The Batik motif variance in Papua (Photo: Rahmah Dewi/Kompasiana)
Fumeripits, the traditional musical instrument of Asmat tribe, as one of Batik motif inspirations in Papua (Photo: Wikipedia)
The Canvas of Papua’s Nature
Natural potential along with the richness of Papuan culture ceaselessly capture every heart. This opportunity can be used as a chance to wrap a whole “Papua” package in a nice gift of Papua batik. Papua batik is an attempt to portray the varieties of Papuan cultures, as well as its local wisdoms and tribal symbols.
Socio Cultural Values of Batik in Papua
The motifs of Papua batik tend to represent its natural landscape. Several motifs such as Paradise bird motif, Asmat motif (the symbol of the wooden statue from Asmat tribe), or Tifa motif (traditional musical instrument from Papua) dominate the motifs of Papua batik. While the Paradise motif and Asmat motif is the typical Batik motif representing Papuan identity, Tifa Honai motif refers to a particular philosophical meaning. This motif means a home that is filled by tons of happiness.
Batik History in Papua
Papua batik was first developed in 1985 thanks to the financial aid from the United Nations Development Program (UNDP) for developing the Eastern Indonesian culture. However, the Papuan society do not have any prior knowledge on batik crafting as the Javanese did, but, at present, Papuan batik gallery starts to grow along with the increasing number of local batik artisans.
Batik Motifs in Papua
Batik Villages in Papua
local batik workshop
Batik villages are the region where the Batik producers mostly reside. You could buy the Batik textiles from the artisans and participate in the making process of Batik on the site.
in 1 Minute
Batik Production in Papua
Noken Production in Papua
The Nature of Untouched Beauty
About Papua Province
Papua is a province located in the eastern part of Indonesia and borders the state of Papua New Guinea. The province was formerly known as Irian Jaya, a name that remained in official use until 2002. The name of the province was changed to Papua according to Law No 21/2001 on Special Autonomy for Papua. Together with Indonesian Batik, Papua’s Noken multi-functioned knotted bag crafting tradition has also been inscribed in the list of UNESCO Intangible Cultural Heritage of Humanity in 2012.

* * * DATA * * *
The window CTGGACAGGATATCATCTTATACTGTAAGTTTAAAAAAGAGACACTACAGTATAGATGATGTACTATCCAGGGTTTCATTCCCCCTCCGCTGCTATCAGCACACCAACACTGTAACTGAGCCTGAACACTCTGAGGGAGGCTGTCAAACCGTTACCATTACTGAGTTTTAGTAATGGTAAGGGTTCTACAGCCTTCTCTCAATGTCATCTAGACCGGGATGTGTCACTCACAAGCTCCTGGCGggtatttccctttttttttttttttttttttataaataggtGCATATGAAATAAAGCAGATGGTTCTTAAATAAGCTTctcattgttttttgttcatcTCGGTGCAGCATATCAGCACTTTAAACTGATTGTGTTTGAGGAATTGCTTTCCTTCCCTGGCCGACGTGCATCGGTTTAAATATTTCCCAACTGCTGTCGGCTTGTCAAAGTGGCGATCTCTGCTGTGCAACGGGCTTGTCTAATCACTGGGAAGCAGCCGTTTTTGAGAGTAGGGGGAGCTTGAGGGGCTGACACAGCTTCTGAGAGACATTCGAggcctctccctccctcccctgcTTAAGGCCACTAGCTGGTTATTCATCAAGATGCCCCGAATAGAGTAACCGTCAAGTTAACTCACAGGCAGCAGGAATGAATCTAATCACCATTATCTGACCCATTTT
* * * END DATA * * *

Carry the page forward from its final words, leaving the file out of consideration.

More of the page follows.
Facts about Papua
Papua Province has an area of 420,540 km with a population of 2,833,381 people. Papua Province is a province with a significant number of young population, which represents 38 percent of the total Papua inhabitants. Geographically, Papua Province is bordered by the Pacific Ocean (North), Arafura Sea (South), West Papua Province (West) and Papua New Guinea (East). About 83% of the population adheres to Christianity.
One of the famous iconic natural sites in Papua is Jaya Wijaya Mountain (4,884 masl), located in Yahukimo Regency, Papua. It is the highest mountain in Indonesia that has the eternal snow on its peak. The mountain stands enormously on the Oceanic region (Photo: Pesona Indo).
Highlights on Culture
Based on the National Statistics Agency data of the Republic of Indonesia, Papua Province has 255 indigenous tribes. Some of the tribes in Papua like Ansus, Amungme, Asmat, and Ayamaru inhabit the area of Sorong; Bauzi, Biak, Dani, and Empur tribes inhabit the area of Kebar; and Amberbaken, Hatam tribes inhabit the Ransiki and Oransbari areas; whereas Iha, Komoro, and Mee tribes inhabit the mountainous area of Paniai; Meyakh tribe dwells in Manokwari; Moskona lives in the area of Merderi; Sentani tribe inhabits around Lake Sentani; Souk tribe resides in the Anggi and Manyambouw areas; and other tribes such as Waropen, Wamesa, Muyu, Tobati, Enggros, Korowai, and Fuyu also live within the area of the province.
Another intangible cultural heritage preserved by the local community is the Sentani Traditional Dance. This traditional dance is performed during the Sentani Lake Festival and other local ceremonies (photo: Kokada/industry.co.id).
Map of Papua Province
Map of Papua (photo: Big.go.id)
Map of Indonesia
Map of Indonesia (photo: Resourceful Indonesia)